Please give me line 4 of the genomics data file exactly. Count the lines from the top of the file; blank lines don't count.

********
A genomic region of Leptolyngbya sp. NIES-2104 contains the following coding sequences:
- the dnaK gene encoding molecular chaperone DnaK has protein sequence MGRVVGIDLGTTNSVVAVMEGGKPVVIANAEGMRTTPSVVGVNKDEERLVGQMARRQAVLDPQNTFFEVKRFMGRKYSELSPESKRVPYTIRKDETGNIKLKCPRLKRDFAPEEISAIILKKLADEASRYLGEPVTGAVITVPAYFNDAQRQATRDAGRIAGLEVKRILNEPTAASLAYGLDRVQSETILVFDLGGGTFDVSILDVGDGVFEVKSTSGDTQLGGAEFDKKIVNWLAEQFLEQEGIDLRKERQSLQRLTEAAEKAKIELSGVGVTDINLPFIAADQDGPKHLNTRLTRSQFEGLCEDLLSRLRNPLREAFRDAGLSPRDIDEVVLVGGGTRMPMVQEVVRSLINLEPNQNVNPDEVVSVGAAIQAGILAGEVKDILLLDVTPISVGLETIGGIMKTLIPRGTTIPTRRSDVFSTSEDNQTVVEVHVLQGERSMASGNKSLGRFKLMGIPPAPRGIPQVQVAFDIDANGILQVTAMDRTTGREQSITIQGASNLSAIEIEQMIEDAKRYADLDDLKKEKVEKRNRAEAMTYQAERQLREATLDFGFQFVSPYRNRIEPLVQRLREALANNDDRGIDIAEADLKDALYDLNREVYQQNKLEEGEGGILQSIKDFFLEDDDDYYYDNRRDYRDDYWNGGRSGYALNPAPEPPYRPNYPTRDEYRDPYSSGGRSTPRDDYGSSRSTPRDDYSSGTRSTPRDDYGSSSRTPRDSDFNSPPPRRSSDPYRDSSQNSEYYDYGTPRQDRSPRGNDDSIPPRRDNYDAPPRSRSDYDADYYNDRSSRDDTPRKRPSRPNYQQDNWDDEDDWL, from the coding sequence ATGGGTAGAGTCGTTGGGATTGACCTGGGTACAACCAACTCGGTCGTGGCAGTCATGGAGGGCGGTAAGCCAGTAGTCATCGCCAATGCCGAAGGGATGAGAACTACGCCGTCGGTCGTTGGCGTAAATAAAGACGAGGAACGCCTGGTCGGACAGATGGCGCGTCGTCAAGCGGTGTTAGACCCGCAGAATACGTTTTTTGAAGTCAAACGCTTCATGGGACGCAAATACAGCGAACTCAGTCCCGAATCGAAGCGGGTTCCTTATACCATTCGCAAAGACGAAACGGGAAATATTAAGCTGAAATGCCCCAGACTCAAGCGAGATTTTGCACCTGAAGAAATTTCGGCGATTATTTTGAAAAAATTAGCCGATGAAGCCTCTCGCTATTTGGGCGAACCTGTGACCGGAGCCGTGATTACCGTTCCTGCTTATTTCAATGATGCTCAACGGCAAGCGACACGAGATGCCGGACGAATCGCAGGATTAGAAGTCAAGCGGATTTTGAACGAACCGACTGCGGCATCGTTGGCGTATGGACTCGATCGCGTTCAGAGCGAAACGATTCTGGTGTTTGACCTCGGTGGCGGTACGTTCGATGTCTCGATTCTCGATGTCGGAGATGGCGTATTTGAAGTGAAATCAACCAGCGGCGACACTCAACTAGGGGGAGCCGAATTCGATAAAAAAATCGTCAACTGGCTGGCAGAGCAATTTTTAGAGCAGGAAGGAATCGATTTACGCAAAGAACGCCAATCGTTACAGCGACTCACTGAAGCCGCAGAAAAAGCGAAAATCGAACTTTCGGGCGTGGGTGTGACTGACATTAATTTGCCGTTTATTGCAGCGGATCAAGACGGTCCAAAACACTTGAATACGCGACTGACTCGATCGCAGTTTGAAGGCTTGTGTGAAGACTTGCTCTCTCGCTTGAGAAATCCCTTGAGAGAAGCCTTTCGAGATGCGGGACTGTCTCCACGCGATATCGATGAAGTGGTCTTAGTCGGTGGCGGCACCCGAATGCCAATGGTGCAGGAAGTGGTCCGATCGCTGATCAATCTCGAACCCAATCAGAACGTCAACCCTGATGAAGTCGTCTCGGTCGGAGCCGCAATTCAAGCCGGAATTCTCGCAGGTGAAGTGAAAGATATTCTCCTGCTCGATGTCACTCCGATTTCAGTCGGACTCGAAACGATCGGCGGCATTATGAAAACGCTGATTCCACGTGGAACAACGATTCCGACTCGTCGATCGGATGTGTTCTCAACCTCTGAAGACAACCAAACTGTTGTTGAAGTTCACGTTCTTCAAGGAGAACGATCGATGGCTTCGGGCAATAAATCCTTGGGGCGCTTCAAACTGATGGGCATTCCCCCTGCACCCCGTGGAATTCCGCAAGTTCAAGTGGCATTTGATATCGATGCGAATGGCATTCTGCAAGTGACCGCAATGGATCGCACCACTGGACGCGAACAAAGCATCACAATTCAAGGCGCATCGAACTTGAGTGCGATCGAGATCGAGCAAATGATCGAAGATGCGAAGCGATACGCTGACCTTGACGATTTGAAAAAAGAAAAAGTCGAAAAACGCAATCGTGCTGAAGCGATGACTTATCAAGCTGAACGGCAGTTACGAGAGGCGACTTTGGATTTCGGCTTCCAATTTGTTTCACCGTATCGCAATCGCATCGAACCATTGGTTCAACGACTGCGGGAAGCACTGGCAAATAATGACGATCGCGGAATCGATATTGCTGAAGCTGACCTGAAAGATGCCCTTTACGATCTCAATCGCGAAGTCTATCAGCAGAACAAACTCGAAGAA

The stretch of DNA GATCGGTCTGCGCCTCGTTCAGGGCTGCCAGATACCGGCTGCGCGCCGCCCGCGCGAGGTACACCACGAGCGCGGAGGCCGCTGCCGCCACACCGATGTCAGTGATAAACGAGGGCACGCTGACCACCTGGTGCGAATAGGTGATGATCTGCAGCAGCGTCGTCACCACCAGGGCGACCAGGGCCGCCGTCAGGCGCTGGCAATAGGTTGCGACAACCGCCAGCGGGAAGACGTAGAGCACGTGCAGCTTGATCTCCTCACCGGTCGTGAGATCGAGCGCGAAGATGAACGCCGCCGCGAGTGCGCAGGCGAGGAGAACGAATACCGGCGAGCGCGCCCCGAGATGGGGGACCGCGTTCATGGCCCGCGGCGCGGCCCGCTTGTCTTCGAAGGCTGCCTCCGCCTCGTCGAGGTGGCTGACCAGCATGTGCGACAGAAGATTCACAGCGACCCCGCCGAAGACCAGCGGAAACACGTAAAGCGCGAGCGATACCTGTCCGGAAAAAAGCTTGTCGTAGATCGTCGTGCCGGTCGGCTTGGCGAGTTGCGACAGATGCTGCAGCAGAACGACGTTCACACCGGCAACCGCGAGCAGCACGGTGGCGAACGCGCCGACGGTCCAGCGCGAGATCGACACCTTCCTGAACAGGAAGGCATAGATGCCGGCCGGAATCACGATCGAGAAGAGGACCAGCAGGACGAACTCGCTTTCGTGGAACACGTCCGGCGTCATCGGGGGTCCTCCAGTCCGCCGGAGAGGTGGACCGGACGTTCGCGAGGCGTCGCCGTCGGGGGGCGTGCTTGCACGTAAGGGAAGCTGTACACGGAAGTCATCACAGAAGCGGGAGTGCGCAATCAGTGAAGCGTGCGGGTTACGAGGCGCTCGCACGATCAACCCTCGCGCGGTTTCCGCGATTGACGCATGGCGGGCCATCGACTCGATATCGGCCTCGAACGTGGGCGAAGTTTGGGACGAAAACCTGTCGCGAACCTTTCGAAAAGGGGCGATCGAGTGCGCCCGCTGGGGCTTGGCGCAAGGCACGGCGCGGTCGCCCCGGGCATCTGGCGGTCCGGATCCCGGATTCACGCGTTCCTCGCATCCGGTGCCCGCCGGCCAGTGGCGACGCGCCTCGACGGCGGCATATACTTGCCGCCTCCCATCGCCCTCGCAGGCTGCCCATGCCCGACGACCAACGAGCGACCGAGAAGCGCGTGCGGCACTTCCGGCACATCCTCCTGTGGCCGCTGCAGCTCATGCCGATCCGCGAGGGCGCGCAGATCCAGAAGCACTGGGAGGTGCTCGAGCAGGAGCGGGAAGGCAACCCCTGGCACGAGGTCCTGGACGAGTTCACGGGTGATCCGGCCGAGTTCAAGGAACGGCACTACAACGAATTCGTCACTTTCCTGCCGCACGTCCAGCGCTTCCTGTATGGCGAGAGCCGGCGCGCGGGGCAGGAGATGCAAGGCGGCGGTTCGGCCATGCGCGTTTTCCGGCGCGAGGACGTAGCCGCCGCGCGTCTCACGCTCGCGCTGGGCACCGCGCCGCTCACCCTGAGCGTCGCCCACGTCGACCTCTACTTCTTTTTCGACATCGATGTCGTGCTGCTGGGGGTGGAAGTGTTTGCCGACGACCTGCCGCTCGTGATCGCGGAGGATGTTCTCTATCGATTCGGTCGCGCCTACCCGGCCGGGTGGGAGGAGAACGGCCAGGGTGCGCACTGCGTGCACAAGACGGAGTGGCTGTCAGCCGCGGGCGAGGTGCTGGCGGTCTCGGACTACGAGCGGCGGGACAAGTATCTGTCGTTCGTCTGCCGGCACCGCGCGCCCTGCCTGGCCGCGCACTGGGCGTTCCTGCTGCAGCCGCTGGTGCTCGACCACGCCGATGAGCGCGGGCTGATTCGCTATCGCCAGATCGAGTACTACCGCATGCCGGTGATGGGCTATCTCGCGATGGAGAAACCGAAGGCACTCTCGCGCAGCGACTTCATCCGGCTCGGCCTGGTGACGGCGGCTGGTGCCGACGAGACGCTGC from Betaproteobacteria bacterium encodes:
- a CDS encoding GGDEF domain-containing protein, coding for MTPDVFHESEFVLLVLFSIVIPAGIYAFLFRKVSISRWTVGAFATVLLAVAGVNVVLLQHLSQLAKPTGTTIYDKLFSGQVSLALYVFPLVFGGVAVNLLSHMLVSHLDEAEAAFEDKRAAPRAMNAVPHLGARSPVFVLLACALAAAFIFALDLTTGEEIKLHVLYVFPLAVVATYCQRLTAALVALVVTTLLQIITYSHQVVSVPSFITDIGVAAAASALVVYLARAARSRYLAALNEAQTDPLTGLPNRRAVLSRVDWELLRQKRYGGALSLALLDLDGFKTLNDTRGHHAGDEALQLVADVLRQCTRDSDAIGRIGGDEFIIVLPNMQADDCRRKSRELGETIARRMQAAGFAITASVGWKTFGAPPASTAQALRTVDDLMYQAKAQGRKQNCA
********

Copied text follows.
- a CDS encoding GGDEF domain-containing protein, coding for MTPDVFHESEFVLLVLFSIVIPAGIYAFLFRKVSISRWTVGAFATVLLAVAGVNVVLLQHLSQLAKPTGTTIYDKLFSGQVSLALYVFPLVFGGVAVNLLSHMLVSHLDEAEAAFEDKRAAPRAMNAVPHLGARSPVFVLLACALAAAFIFALDLTTGEEIKLHVLYVFPLAVVATYCQRLTAALVALVVTTLLQIITYSHQVVSVPSFITDIGVAAAASALVVYLARAARSRYLAALNEAQTDPLTGLPNRRAVLSRVDWELLRQKRYGGALSLALLDLDGFKTLNDTRGHHAGDEALQLVADVLRQCTRDSDAIGRIGGDEFIIVLPNMQADDCRRKSRELGETIARRMQAAGFAITASVGWKTFGAPPASTAQALRTVDDLMYQAKAQGRKQNCA